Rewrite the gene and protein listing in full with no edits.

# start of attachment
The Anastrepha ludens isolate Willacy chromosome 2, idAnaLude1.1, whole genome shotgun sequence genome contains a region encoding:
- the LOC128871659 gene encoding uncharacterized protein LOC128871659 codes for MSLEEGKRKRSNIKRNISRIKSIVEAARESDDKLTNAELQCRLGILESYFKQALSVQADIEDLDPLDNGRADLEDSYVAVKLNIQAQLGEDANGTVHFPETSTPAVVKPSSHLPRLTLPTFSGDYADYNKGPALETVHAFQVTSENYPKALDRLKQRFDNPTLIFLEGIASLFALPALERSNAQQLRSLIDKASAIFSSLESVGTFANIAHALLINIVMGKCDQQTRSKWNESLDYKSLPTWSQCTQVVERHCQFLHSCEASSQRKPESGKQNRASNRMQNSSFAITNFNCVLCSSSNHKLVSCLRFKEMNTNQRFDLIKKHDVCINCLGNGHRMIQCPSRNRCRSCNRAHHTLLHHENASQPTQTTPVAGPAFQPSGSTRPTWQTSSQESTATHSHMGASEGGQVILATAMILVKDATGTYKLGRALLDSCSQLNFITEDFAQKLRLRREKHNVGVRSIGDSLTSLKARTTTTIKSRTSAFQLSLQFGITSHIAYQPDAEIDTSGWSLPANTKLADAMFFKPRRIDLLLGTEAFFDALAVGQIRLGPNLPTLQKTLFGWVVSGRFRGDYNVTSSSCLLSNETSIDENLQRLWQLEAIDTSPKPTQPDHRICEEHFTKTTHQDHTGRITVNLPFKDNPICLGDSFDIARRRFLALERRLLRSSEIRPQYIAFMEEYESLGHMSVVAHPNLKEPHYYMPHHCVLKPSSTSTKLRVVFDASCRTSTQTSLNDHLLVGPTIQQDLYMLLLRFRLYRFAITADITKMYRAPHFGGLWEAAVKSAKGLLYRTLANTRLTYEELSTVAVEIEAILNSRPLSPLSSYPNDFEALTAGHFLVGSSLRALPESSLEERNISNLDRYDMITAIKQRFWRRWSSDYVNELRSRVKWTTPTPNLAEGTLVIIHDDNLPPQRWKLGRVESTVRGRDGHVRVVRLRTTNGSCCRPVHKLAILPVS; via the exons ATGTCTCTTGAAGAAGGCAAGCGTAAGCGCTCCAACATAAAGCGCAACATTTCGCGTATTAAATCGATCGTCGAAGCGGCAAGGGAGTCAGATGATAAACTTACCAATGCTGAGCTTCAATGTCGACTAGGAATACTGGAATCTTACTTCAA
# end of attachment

The Anastrepha ludens isolate Willacy chromosome 2, idAnaLude1.1, whole genome shotgun sequence genome contains a region encoding:
- the LOC128871659 gene encoding uncharacterized protein LOC128871659 codes for MSLEEGKRKRSNIKRNISRIKSIVEAARESDDKLTNAELQCRLGILESYFKQALSVQADIEDLDPLDNGRADLEDSYVAVKLNIQAQLGEDANGTVHFPETSTPAVVKPSSHLPRLTLPTFSGDYADYNKGPALETVHAFQVTSENYPKALDRLKQRFDNPTLIFLEGIASLFALPALERSNAQQLRSLIDKASAIFSSLESVGTFANIAHALLINIVMGKCDQQTRSKWNESLDYKSLPTWSQCTQVVERHCQFLHSCEASSQRKPESGKQNRASNRMQNSSFAITNFNCVLCSSSNHKLVSCLRFKEMNTNQRFDLIKKHDVCINCLGNGHRMIQCPSRNRCRSCNRAHHTLLHHENASQPTQTTPVAGPAFQPSGSTRPTWQTSSQESTATHSHMGASEGGQVILATAMILVKDATGTYKLGRALLDSCSQLNFITEDFAQKLRLRREKHNVGVRSIGDSLTSLKARTTTTIKSRTSAFQLSLQFGITSHIAYQPDAEIDTSGWSLPANTKLADAMFFKPRRIDLLLGTEAFFDALAVGQIRLGPNLPTLQKTLFGWVVSGRFRGDYNVTSSSCLLSNETSIDENLQRLWQLEAIDTSPKPTQPDHRICEEHFTKTTHQDHTGRITVNLPFKDNPICLGDSFDIARRRFLALERRLLRSSEIRPQYIAFMEEYESLGHMSVVAHPNLKEPHYYMPHHCVLKPSSTSTKLRVVFDASCRTSTQTSLNDHLLVGPTIQQDLYMLLLRFRLYRFAITADITKMYRAPHFGGLWEAAVKSAKGLLYRTLANTRLTYEELSTVAVEIEAILNSRPLSPLSSYPNDFEALTAGHFLVGSSLRALPESSLEERNISNLDRYDMITAIKQRFWRRWSSDYVNELRSRVKWTTPTPNLAEGTLVIIHDDNLPPQRWKLGRVESTVRGRDGHVRVVRLRTTNGSCCRPVHKLAILPVS; via the exons ATGTCTCTTGAAGAAGGCAAGCGTAAGCGCTCCAACATAAAGCGCAACATTTCGCGTATTAAATCGATCGTCGAAGCGGCAAGGGAGTCAGATGATAAACTTACCAATGCTGAGCTTCAATGTCGACTAGGAATACTGGAATCTTACTTCAA